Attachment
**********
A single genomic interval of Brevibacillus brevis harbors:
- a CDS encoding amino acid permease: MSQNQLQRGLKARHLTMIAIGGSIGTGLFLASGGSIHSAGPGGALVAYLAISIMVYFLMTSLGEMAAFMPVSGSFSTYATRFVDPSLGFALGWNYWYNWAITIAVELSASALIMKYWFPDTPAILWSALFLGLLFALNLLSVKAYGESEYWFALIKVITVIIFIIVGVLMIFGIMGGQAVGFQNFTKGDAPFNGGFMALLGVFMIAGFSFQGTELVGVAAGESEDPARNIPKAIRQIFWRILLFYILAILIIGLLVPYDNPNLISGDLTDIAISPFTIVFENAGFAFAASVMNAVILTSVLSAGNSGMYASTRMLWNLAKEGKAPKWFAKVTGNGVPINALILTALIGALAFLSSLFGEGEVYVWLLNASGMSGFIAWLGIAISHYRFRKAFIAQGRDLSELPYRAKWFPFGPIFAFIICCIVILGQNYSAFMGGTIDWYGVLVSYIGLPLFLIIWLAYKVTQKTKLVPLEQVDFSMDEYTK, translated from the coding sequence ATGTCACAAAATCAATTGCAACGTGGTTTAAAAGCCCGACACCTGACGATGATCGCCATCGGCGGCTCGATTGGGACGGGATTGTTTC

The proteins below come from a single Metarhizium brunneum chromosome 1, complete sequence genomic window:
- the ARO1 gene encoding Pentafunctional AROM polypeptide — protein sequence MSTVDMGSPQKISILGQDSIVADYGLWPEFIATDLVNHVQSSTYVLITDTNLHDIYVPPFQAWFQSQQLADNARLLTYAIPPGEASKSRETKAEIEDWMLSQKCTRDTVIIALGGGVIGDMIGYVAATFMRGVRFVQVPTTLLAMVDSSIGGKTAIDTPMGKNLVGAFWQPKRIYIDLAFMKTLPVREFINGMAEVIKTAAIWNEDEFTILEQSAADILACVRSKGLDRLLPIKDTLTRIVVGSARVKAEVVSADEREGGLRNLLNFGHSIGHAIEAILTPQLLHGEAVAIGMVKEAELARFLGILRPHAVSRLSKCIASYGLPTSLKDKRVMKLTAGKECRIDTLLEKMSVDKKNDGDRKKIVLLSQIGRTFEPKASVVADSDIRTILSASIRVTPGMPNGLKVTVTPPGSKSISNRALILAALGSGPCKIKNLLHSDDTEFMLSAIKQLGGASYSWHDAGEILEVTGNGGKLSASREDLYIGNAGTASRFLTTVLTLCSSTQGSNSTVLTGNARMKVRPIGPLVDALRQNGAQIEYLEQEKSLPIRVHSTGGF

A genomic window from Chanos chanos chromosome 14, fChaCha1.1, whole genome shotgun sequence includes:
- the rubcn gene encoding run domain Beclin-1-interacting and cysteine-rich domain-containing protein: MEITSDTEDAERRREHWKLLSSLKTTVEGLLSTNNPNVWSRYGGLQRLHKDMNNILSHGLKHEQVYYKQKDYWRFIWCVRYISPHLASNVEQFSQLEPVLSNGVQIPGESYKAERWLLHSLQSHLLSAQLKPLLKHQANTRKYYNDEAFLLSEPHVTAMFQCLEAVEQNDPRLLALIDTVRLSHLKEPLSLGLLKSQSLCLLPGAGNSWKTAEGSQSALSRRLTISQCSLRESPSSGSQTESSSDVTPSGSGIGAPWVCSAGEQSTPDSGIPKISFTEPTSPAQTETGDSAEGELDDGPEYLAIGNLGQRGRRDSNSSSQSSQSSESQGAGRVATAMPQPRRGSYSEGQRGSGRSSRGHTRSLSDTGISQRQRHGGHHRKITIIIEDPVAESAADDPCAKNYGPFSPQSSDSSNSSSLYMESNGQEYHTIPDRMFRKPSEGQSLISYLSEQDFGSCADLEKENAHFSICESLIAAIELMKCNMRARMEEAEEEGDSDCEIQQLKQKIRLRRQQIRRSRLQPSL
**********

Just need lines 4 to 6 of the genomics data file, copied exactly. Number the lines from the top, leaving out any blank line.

- the ARO1 gene encoding Pentafunctional AROM polypeptide — protein sequence MSTVDMGSPQKISILGQDSIVADYGLWPEFIATDLVNHVQSSTYVLITDTNLHDIYVPPFQAWFQSQQLADNARLLTYAIPPGEASKSRETKAEIEDWMLSQKCTRDTVIIALGGGVIGDMIGYVAATFMRGVRFVQVPTTLLAMVDSSIGGKTAIDTPMGKNLVGAFWQPKRIYIDLAFMKTLPVREFINGMAEVIKTAAIWNEDEFTILEQSAADILACVRSKGLDRLLPIKDTLTRIVVGSARVKAEVVSADEREGGLRNLLNFGHSIGHAIEAILTPQLLHGEAVAIGMVKEAELARFLGILRPHAVSRLSKCIASYGLPTSLKDKRVMKLTAGKECRIDTLLEKMSVDKKNDGDRKKIVLLSQIGRTFEPKASVVADSDIRTILSASIRVTPGMPNGLKVTVTPPGSKSISNRALILAALGSGPCKIKNLLHSDDTEFMLSAIKQLGGASYSWHDAGEILEVTGNGGKLSASREDLYIGNAGTASRFLTTVLTLCSSTQGSNSTVLTGNARMKVRPIGPLVDALRQNGAQIEYLEQEKSLPIRVHSTGGF

A genomic window from Chanos chanos chromosome 14, fChaCha1.1, whole genome shotgun sequence includes:
- the rubcn gene encoding run domain Beclin-1-interacting and cysteine-rich domain-containing protein: MEITSDTEDAERRREHWKLLSSLKTTVEGLLSTNNPNVWSRYGGLQRLHKDMNNILSHGLKHEQVYYKQKDYWRFIWCVRYISPHLASNVEQFSQLEPVLSNGVQIPGESYKAERWLLHSLQSHLLSAQLKPLLKHQANTRKYYNDEAFLLSEPHVTAMFQCLEAVEQNDPRLLALIDTVRLSHLKEPLSLGLLKSQSLCLLPGAGNSWKTAEGSQSALSRRLTISQCSLRESPSSGSQTESSSDVTPSGSGIGAPWVCSAGEQSTPDSGIPKISFTEPTSPAQTETGDSAEGELDDGPEYLAIGNLGQRGRRDSNSSSQSSQSSESQGAGRVATAMPQPRRGSYSEGQRGSGRSSRGHTRSLSDTGISQRQRHGGHHRKITIIIEDPVAESAADDPCAKNYGPFSPQSSDSSNSSSLYMESNGQEYHTIPDRMFRKPSEGQSLISYLSEQDFGSCADLEKENAHFSICESLIAAIELMKCNMRARMEEAEEEGDSDCEIQQLKQKIRLRRQQIRRSRLQPSL